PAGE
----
Shops bite bullet on hunting season
When it comes to .22-caliber ammunition favored by hunters for the small-game season, local gun dealers say you better buy it if you see it.
Many shelves, including those stocked by Mike Brown at Sportsman’s Warehouse, 2464 U.S. Highway 6&50, are bare of the prized rounds.
“We got 18 cases (10,000 rounds) in last Friday, and we were sold out by noon Sunday,” said Brown, the store’s hunting manager.
“And this wasn’t just a few people hoarding ... most were buying two or three boxes at a time.”
Local store owners say if you’re heading out for rifle hunting season, be prepared to pay more.
While high-end ammunition for rifles is still plentiful locally, a national shortage of common rounds, particularly .270-caliber, 30.6 and .22-caliber, continues to frustrate consumers in Grand Junction.
The shortage is largely attributed to fears that President Barack Obama and the Democrat-controlled Congress will push a gun control agenda.
“The funny thing is: This president and liberal Congress has never said a word about revisiting anything to do with ammo controls,” said Jerry Stehman, owner of Jerry’s Outdoor Sports, 507 30 Road.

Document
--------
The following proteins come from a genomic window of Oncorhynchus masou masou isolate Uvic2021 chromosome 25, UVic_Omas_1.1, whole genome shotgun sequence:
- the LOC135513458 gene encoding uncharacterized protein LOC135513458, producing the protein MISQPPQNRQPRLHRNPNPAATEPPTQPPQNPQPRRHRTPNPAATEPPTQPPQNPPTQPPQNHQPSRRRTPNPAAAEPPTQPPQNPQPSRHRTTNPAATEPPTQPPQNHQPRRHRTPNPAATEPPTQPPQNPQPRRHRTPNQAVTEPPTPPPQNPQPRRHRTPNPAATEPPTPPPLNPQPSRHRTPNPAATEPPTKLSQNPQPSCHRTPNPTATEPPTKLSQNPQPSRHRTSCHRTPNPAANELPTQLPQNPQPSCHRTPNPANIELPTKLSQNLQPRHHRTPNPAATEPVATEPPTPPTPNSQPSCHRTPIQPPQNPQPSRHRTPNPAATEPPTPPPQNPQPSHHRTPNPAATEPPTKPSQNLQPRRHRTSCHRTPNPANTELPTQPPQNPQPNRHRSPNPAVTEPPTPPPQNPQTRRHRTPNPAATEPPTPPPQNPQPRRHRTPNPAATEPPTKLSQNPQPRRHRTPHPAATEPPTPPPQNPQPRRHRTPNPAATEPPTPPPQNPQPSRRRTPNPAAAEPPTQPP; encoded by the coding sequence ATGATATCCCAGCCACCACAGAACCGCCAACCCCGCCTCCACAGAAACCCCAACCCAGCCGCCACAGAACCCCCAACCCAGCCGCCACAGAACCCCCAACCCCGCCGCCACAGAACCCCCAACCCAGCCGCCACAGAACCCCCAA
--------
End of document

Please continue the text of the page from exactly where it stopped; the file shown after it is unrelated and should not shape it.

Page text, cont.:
Stehman said his shop has been out of standard 30.6 ammunition for the past two months.
The crunch has forced Stehman to search a lot longer and harder for ammo distributors than he has in years past.
“I think we’re going to be in this situation for another six months to a year,” Stehman said.
Jim Palmer, a gunsmith at Gene Taylor’s Sporting Goods, 445 W. Gunnison Ave., said the rush on ammunition has extended to various components used to reload firearms, such as primers.
“I’ve had people from 19 different states calling me trying to get certain types of ammunition,” Palmer said. “And I stopped counting at 19.”
Aside from the ammunition shortage, Palmer said he expects a sour national economy will have just as much of an impact on hunting season.
That’s perhaps reflected in slower-than-usual sales for various firearm accessories.
“People can’t afford to go out and buy that new scope,” Palmer said. “They’re using what they already have.”